major macro economic indicators
|2017||2018||2019 (e)||2020 (f)|
|GDP growth (%)||3.0||1.9||1.5||-6,1|
|Inflation (yearly average, %)||1.6||2.3||2.0||1.7|
|Budget balance * (% GDP)||-0.3||-0.4||-1.2||-1.4|
|Current account balance (% GDP)||-2.8||-2.6||-2.0||-2.2|
|Public debt (% GDP)||90.1||89.9||87.5||86.2|
(e): Estimate. (f): Forecast. *Fiscal year from April to March.
- Abundant and diversified energy and mineral resources
- Fifth-largest oil and gas producer in the world
- Strong, well-capitalized and well-supervised banking sector
- Fiscal rigour
- Immediate proximity to the large US market
- All-round development of trade relations (CETA with the EU)
- Excellent business environment
- Dependent on the US economy (1/2 of FDI stock, integration of the two countries’ automotive industries) and energy prices
- Loss of competitiveness in manufacturing companies due to low labour productivity
- Insufficient R&D expenditure
- Decrease in the share of the working population, only just slowed down by high selective immigration
- High household debt (170% of disposable income)/house prices very high although stabilising
- Energy exports weakened by inadequate supply pipelines to the coasts and the United States, and by the US’s own resources
Headwinds to slow growth further
Growth is expected to continue to slacken in 2020 against a backdrop of trade tensions and a sharp slowdown in the United States. Activity will therefore remain largely driven by household consumption, thanks to a historically low unemployment rate (5.5% in October 2019), the substantial increase in real wages, which is being supported by recruitment difficulties, and the increase in the basic personal income-tax exemption threshold. The central bank may lower its key interest rate in 2020, after being forced to suspend monetary tightening and hold its rate at 1.75% in 2019 owing to international conditions. Residential construction is expected to recover – particularly in the provinces of Quebec and Ontario, where the unemployment rate is lower than the national average – after being held back in recent years by prudential rules aimed at curbing the risks associated with real estate loans. In contrast, business investment will continue to be severely affected by uncertainty linked to the international environment, despite a persistently high production capacity utilization rate (83% in industry in mid-2019). The energy sector will continue to be hampered by slightly lower oil prices and a lack of transportation capacity, as multiple infrastructure projects, including the USD 5.8 billion Trans Mountain pipeline expansion, are not expected to bear fruit until 2021. Conversely, since the government is pursuing an accommodative fiscal policy, public consumption will contribute positively to growth. Externally, exports will sharply slow, hurt by the economic situation in the United States (75% of total exports). The USMCA deal (renegotiated NAFTA) signed in September 2018 is expected to be ratified in 2020. Ratification would be a positive but not a decisive factor, as conditions are expected to remain unchanged in most sectors, with the exception of dairy products, where Canada has opened up 3.5% of its market to the United States. Although US customs duties on imports of steel and aluminium were dropped in May 2019, metallurgy will suffer from a slowdown in its main markets, particularly the automotive sector. At the same time, with imports rebounding in line with strong domestic demand, foreign trade will make a much smaller contribution to growth.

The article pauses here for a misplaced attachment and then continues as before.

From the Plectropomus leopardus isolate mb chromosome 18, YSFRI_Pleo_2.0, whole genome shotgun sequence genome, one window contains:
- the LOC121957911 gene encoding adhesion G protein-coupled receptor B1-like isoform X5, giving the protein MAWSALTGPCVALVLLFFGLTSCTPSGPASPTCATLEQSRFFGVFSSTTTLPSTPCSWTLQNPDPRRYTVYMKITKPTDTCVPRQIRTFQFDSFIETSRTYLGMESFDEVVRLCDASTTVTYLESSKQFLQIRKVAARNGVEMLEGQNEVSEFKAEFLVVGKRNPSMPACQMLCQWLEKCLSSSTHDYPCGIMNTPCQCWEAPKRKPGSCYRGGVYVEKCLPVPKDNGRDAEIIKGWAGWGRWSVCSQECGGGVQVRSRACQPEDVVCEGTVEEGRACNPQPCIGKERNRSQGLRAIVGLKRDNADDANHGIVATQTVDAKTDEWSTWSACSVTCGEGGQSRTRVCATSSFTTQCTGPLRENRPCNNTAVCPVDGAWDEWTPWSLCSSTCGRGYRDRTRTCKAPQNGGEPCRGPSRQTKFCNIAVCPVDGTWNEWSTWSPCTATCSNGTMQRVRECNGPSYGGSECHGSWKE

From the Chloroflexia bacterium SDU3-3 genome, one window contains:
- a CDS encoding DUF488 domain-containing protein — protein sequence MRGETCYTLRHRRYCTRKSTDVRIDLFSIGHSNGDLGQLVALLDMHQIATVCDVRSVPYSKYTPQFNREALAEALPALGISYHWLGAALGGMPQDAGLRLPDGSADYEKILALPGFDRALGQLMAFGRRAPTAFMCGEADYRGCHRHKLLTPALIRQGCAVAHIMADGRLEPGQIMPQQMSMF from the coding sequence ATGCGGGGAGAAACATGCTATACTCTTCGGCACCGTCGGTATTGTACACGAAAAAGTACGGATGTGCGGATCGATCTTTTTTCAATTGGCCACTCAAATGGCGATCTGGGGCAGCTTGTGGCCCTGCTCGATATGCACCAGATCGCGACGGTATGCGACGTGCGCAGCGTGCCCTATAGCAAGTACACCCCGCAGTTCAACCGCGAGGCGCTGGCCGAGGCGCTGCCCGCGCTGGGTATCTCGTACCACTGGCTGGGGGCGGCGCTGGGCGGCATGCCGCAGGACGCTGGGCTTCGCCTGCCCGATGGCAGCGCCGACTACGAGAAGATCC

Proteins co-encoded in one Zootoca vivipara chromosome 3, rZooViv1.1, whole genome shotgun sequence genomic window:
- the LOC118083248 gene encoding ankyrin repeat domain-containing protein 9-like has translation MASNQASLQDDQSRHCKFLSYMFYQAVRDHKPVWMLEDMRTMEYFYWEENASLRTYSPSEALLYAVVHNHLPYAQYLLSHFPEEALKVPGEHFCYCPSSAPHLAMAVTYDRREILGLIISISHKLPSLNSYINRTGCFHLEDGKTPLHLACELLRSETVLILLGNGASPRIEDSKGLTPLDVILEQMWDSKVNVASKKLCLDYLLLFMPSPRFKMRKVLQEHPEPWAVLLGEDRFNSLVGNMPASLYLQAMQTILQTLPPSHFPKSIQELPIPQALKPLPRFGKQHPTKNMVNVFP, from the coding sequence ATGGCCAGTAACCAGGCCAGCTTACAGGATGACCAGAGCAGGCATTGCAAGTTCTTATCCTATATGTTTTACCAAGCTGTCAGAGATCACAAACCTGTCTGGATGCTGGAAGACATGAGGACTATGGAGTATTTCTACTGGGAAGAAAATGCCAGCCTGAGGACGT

Expansionary 2020 budget following the elections
Following the elections, the government is set to implement an expansionary fiscal policy in 2020, with the first measure being the income tax cut (CAD 3 billion or 0.1% of GDP). In addition, increases in spending are expected in health, social and environmental issues – areas dear to the New Democratic Party (NDP), whose support could be important - as well as in public transport (0.1% of GDP, according to the prime minister’s programme). Apart from the 3% tax on digital companies (estimated revenues of CAD 500 million), no major additional measures have been announced on the revenue side. The public deficit is therefore expected to widen, while remaining small, and public debt (two-thirds of which is provincial or local) will slowly decline. However, after deducting the assets held by the Canada and Quebec Pension Plans, net public debt is only 27% of GDP. Most of the provincial debt is contracted by Ontario and Quebec, both of which have debt equivalent to 40% of GDP.
The current account deficit is expected to increase slightly in 2020, driven by the trade balance, which is set to deteriorate because of cooler exports. The balances of goods and services show a consistent deficit (about 1% of GDP each). With the income balance also in deficit (0.5%), mainly due to the repatriation of dividends from foreign portfolio investments, the country has a persistent current account deficit. This is financed by significant foreign investments, particularly portfolio investments. The substantial external debt (119% of GDP in mid-2019) is largely contracted by the private sector (40% of the total by banks, 33% by companies).
Prime Minister Trudeau’s minority government